I’ve never called 911 before. The closest I’ve come is calling the non-emergency police line when the cranky old man down the street threatened to do terrible things to my dog for peeing on his lawn (I still wish they had locked the guy up…). Last night, however, I made my first call to the most useful three digits in America. I experienced the agony of waiting, waiting, waiting for an ambulance to finally show up. I felt the heartache of seeing a man upended and strewn about a street, despite not knowing the man at all. I realized how quickly tragedy visits and how quickly we try to push that tragedy out of our minds.
The evening started out beautifully. I was at the Little Next Door restaurant, a Frenchy cafe that was trying to amp up its dinner menu and spread the word via a media dinner where a huddle of LA’s food writers come, eat, and hopefully write about the experience. In between bites of spicy harissa-accented shrimp and bread slathered with brie and mascarpone, I took a second to appreciate the early summer sun hitting my face.
This has always been my favorite time of the year. It’s the week of my birthday. It’s the official changeover from spring to summer. It’s the time when school gives way to vacation and there are times now when my life feels like permanent vacation. I’m a very thankful guy and when I’m able to step back and have some perspective, I’m amazed at how lucky I am to be able to do what I do.
More courses came, more photos were taken, more food was shoved into mouths. And then it happened.
All I remember hearing was the crunch of car on car and glass shattering. The sound was all too familiar after having two car accidents myself in the past six months. I quickly turned, expecting to see a standard fender bender. Perhaps a car pulled out from the curb too quickly and didn’t see the on-coming traffic? Instead, I saw a man literally flying through the air.
He was one of the valet attendants and was politely opening the door for someone. As a result, he was exposed to traffic and a car crashed right into both him and the door. My reaction was visceral.
“OH MY GOD,” I exclaimed, not even realizing that I was speaking. Within seconds, I had my phone out and called 911 for the first time in my life.
On Mother’s Day, I listed all of the things I’ve learned from my mother and staying calm under pressure was one of those things. I’m lucky to be able to keep a clear head in situations like these. After explaining where I was to the operator, I hung up and wondered how long an ambulance would actually take to get to the restaurant. At this point, the injured man was sitting on the street surrounded by a sea of broken glass and bleeding through his white valet uniform. The look on his face was disbelief; complete shock.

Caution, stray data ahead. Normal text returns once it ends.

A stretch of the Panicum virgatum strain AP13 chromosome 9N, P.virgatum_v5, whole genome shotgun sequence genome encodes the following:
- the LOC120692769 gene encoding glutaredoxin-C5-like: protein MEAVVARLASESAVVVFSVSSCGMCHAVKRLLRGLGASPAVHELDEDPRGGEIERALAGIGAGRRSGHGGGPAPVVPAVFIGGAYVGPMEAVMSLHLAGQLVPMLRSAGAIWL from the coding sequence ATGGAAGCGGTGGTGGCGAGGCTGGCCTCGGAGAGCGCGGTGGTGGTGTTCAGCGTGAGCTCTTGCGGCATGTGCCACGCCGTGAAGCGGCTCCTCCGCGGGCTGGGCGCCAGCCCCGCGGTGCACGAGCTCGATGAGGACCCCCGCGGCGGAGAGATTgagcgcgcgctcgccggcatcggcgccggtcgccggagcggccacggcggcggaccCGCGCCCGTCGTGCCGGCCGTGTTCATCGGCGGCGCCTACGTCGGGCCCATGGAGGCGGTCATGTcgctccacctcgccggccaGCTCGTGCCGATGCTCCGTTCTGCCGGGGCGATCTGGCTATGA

Minutes went by and still no ambulance. The entire restaurant was standing and watching the situation, as were a large collection of onlookers on both sides of the street. People had their phones out and were taking photos (which made me want to grab all of their phones and throw them down a sewer grate). The driver who had struck the man was pacing around nervously. Luckily, he hadn’t driven off.
After what seemed like hours (but was roughly 10 minutes), the ambulance arrived and whisked the man away to the hospital, which luckily was less than a mile away. The other diners in the restaurant sat down. Platters of dessert arrived to our tables. People took out their phones again, but this time to take photos of the beautiful macarons.
In the span of twenty minutes, a terrible accident occurred, emergency services came, and a meal continued as if nothing had happened. I couldn’t sit down. I had no interest in dessert or anything else. I just wanted to leave. While there was nothing I could do to make the situation any different, there was nothing I could do to get it out of my mind, either. That’s the thing with tragedy. It pops up in the middle of your life, consumes you, and then disappears. Like a song that gets stuck in your head, though, the effects linger.
It’s amazing to think that the most significant moments of our lives are just that: moments. Whether it’s your first kiss or a tragic accident, they take up so little of our time and impact our lives so greatly. A few minutes after the ambulance drove away, I said my goodbyes and drove home to see my girlfriend and my dog. That man went to the hospital and will most likely be dealing with the aftermath of last night for a long, long time. I can’t decide if the tragedy is the accident itself or how soon it will be forgotten by everyone else who was there.